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U.S. Fish and Wildlife Service Seeks Comments on Draft Hunt Plan for Key Cave National Wildlife Refuge

 

FOR IMMEDIATE RELEASE
March 5, 2007


Contacts:

Steve Seibert, (256) 353-7243 x 28
Tom MacKenzie, (404) 679-7291


Decatur, Alabama - A draft Hunt Plan and Environmental Assessment for Key Cave National Wildlife Refuge (NWR) in Lauderdale County, Alabama is available for public review. The 30-day comment period will extend until April 5, 2007.

The plan describes alternatives for managing hunting on Key Cave NWR. Key Cave NWR, established in 1997, is located along the Tennessee River in northwest Alabama. The refuge=s 1,060 acres include upland hardwood forest, native warm season grassland, and cropland. Key Cave NWR provides habitat for a variety of nesting and migratory birds and other resident species such as squirrel, rabbit, raccoon, and opossum. Grassland-dependant bird species commonly occurring on the refuge include: dickcissel, grasshopper sparrow, field sparrow, northern bobwhite, northern harrier, and short-eared owl.

Copies of the draft plan can be requested from the refuge. The plan may also be viewed and downloaded from the Key Cave NWR web site at http//:www.fws.gov/keycave or the Wheeler NWR Complex web site at http//:www.fws.gov/wheeler.

Written comments, requests for the plan, or questions can be directed to Steve Seibert, Assistant Refuge Manager, at 2700 Refuge Headquarters Road, Decatur, Alabama 35603; (256) 353-7243 ext. 28. Email comments can be provided to the following address: Steven_Seibert@fws.gov.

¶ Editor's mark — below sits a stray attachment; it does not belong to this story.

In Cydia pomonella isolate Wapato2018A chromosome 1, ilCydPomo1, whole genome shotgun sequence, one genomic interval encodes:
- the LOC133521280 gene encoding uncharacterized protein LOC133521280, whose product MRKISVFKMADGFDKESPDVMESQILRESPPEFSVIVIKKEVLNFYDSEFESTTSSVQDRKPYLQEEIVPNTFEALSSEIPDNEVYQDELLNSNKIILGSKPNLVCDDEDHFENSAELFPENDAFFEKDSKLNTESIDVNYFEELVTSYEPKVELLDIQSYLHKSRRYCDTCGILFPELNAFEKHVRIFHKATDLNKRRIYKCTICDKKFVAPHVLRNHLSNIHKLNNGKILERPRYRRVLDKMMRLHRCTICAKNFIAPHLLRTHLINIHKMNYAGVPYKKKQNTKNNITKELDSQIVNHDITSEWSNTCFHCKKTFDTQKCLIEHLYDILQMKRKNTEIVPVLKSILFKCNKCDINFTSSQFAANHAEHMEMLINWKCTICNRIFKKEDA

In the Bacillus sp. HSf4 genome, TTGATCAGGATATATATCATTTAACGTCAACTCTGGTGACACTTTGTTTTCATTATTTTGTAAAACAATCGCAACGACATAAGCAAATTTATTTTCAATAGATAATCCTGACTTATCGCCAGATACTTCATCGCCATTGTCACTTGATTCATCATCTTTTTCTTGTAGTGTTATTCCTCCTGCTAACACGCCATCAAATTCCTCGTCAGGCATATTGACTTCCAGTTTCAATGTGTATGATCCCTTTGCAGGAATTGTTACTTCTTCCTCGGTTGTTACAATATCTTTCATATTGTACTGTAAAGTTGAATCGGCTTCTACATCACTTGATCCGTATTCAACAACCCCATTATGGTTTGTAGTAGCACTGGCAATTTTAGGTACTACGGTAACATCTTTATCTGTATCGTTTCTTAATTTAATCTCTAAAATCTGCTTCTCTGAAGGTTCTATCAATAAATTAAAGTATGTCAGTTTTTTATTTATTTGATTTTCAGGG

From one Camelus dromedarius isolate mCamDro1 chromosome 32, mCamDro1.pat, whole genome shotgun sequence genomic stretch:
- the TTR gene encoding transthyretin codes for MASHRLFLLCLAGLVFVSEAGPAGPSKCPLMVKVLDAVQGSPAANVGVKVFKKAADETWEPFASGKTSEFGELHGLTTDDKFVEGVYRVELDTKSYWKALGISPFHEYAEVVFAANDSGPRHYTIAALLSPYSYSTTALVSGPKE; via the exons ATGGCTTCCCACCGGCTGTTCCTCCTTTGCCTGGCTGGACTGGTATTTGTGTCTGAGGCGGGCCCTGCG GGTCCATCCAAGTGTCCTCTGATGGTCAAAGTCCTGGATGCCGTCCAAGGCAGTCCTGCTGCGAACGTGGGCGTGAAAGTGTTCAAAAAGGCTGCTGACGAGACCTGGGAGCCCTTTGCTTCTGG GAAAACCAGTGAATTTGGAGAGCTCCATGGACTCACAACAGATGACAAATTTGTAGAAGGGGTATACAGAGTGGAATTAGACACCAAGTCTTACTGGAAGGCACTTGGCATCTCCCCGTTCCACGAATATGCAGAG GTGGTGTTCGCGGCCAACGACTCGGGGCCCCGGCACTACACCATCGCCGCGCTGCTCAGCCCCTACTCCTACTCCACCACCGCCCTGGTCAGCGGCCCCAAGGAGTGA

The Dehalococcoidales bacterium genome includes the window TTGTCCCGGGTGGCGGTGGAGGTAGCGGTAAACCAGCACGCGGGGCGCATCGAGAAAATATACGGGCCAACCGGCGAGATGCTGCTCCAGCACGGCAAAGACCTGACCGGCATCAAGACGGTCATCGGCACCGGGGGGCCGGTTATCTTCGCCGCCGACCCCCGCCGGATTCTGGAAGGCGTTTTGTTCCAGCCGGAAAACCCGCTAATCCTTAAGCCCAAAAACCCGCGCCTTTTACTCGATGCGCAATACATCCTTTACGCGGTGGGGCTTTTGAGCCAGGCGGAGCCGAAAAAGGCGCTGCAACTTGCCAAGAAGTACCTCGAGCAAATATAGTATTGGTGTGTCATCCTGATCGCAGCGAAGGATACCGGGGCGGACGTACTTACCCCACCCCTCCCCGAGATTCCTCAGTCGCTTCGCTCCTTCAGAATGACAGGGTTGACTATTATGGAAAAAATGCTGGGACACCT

The U.S. Fish and Wildlife Service is the principal federal agency responsible for conserving, protecting and enhancing fish, wildlife and plants and their habitats for the continuing benefit of the American people. The Service manages the 95-million-acre National Wildlife Refuge System, which encompasses 545 national wildlife refuges, thousands of small wetlands and other special management areas. It also operates 69 national fish hatcheries, 64 fishery resource offices and 78 ecological services field stations. The agency enforces federal wildlife laws, administers the Endangered Species Act, manages migratory bird populations, restores nationally significant fisheries, conserves and restores wildlife habitat such as wetlands, and helps foreign governments with their conservation efforts. It also oversees the Federal Aid program that distributes hundreds of millions of dollars in excise taxes on fishing and hunting equipment to state fish and wildlife agencies.

 


For more information about the U.S. Fish and Wildlife Service, visit our home page at http://www.fws.gov/southeast or http://www.fws.gov/.



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